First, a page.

5 tips for career longevity in real estate

By Bernice Ross

Have you ever wondered what differentiates those who stay healthy and engaged well into their 80s or even their 90s as opposed to those who don’t?

If you want to have a healthier, happier and more fulfilling life, take a few hints from some people who have managed to do it.

I recently had a conversation with fellow real estate coach Joeann Fossland about a session she will be doing for our Awesome Females in Real Estate group called “Being Beautiful at Any Age.”

As we were chatting about the session, she shared an interesting conversation that she had with one of her coaching clients. She was having some issues with her back and she flinched when she moved. Her client asked her, “Do you have arthritis?”

After careful thought, Joeann responded by saying, “Having arthritis sounds like something is broken and that it can’t be fixed. I prefer to think that there are some days when I have some pain and other days when I don’t.”

She then shared another story about a speaker who had been told he would need knee surgery. He was a runner and refused to stop running. Each time he ran, he kept telling himself that the pain he was experiencing was his body healing itself. Several months later when he went in for another MRI, and his knee had healed.

Joeann’s stories illustrate the power our words and minds have over our physical being. Psychologists describe this phenomenon as “self-fulfilling prophecy.” In other words, what you expect to happen will happen. For example, if your partner comes down with a cold and you tell yourself, “Great, now I’m going to be sick,” that’s usually exactly what will happen.

When I was teaching college full time, I had a number of colleagues who were in their 70s and a few even in their 80s. Most were pretty healthy and engaged in having a full life both inside and outside of the classroom. What struck me about my colleagues was that I have virtually no recollection of anyone having the “aches and pains” conversation.

Here’s another example. When my 95-year-old uncle was in his late 80s, he was up on the roof with one of his grandsons doing repairs. He fell and broke his hip. When the doctor suggested that he be in a wheelchair as part of the healing process, his comment was, “Wheelchairs are for old people.”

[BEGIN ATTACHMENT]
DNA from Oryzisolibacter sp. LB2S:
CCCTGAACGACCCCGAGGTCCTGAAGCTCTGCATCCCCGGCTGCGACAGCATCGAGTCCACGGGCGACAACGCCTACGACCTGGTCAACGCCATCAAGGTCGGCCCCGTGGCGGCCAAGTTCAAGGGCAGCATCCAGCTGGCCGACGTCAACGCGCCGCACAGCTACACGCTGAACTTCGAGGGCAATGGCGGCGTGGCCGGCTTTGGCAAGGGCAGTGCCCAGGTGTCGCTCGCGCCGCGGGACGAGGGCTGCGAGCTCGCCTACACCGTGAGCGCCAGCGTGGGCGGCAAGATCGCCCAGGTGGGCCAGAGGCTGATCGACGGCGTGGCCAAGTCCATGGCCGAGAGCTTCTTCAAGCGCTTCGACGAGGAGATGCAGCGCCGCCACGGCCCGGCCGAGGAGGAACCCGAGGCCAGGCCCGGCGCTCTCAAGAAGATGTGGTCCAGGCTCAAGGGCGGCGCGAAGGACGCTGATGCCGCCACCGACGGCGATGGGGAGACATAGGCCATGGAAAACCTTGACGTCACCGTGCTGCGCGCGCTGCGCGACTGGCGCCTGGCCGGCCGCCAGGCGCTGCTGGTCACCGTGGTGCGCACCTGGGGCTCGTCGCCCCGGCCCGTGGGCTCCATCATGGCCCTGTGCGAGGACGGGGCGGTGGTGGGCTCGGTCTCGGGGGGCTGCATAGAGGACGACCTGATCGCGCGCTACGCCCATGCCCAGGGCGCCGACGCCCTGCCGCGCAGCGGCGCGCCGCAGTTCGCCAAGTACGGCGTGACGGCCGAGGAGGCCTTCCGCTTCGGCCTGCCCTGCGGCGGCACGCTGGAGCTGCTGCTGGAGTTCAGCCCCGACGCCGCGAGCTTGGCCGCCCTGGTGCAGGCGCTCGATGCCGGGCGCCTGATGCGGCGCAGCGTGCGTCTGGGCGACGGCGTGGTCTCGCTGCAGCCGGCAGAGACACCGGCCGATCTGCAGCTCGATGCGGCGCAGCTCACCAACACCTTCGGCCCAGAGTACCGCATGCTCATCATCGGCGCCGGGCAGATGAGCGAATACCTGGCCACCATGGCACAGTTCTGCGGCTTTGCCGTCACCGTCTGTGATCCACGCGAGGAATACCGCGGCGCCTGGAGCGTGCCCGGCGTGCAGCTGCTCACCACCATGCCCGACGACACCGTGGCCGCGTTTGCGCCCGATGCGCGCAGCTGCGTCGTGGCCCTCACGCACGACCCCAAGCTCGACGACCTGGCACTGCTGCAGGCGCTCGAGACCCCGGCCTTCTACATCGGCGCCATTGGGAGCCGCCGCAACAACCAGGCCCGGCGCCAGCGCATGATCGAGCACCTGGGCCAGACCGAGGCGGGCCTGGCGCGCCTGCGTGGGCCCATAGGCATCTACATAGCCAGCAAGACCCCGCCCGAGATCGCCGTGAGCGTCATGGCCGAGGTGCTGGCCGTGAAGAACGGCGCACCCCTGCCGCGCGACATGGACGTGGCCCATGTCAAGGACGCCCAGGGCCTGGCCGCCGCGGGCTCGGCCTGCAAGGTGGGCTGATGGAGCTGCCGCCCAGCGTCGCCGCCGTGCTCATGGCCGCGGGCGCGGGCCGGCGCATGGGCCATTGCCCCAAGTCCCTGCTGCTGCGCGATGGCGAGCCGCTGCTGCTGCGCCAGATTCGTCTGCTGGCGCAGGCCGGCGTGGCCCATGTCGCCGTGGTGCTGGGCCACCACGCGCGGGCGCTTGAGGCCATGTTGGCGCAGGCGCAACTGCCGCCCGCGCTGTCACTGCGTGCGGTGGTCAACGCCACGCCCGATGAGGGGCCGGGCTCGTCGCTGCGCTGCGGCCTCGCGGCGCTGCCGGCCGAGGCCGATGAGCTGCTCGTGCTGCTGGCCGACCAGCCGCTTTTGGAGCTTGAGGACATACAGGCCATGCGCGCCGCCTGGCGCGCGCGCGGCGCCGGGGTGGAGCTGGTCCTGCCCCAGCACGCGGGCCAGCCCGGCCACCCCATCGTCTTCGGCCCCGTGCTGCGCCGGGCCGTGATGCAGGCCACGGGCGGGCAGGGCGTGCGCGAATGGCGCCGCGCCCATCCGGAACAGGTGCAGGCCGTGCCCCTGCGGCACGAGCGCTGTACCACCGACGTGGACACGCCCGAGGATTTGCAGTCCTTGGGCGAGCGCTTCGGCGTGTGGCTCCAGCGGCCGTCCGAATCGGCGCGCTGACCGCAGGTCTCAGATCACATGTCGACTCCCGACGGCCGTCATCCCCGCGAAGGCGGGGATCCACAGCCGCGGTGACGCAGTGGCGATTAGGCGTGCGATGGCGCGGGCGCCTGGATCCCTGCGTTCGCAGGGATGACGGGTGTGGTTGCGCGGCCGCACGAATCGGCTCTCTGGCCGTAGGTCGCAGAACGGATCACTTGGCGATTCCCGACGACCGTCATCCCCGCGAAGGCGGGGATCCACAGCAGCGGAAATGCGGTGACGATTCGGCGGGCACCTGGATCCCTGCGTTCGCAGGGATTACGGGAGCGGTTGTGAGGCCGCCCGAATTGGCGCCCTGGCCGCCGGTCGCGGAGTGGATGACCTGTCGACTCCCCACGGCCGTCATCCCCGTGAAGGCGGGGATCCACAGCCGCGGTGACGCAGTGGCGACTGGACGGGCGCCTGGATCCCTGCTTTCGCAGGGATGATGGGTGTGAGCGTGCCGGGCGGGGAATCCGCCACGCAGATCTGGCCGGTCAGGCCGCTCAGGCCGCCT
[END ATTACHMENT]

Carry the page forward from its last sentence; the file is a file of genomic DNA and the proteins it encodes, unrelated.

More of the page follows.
As I have gotten older, I’ve noticed an increasing number of my younger friends (often in their 40s) making their aches and pains the primary focus of every one of their conversations. It’s no wonder many young people flee from those who are older. Who wants to listen to a group of people comparing their aches, pains, surgeries and doctor’s visits?

So what steps do you need to take to be happier and healthier? Here are five important ones:

1. Control self-talk

The first step in staying healthy is to control your personal self-talk. Instead of focusing on what’s wrong with you, focus on what’s right. If something is wrong, see your health care professional and do something about it. Do your best to avoid making any type of illness the primary focus of any conversation. Most people have as many, if not more, troubles as you have. Avoid adding to their load with your issues.

2. Control your environment

The second step is to control your environment. The late architect Buckminster Fuller once said, “Environment is stronger than will.” In other words, the environment in which you place yourself will win when there is a conflict between your environment and your willpower. To illustrate this point, a recent study showed that if your best friend becomes obese, there is a 54 percent chance that you will become obese.

Consequently, choose wisely in terms of how and where you spend your time. Avoid people who are focused on their illnesses; their mental state of mind can be infinitely more dangerous than any germs they may be carrying.

3. Escape the “aches and pains” conversations

If you find yourself with a client or friend who is engaging in the “aches and pains” conversation, escape the situation as quickly as possible. If you can’t physically leave, do your best to steer the conversation to a different topic. If that doesn’t work, ask the person, “Tell me one thing that is going right today.”

4. Have dinner with loved ones at least three times per week

Research from the late psychologist Paul Pearsall has shown that people who have dinner with loved ones at least three times per week are much less likely to have cancer or heart disease. Moreover, laughing 100 times per day does much more to strengthen you immune system than jogging or just about any other activity.

5. Seek out active and happy older individuals as role models

Just as negative people’s negativity can be catching, so can the highly positive and upbeat attitudes of those who are older, engaged and having a great life.

So if you want to avoid becoming “old” before your time, focus on what’s right in your life, avoid those who are negative, and run from the “aches and pains” conversations as quickly as possible.

– See more at: http://www.inman.com/2013/09/19/5-tips-for-career-longevity-in-real-estate/#sthash.kYMW4dZA.dpuf

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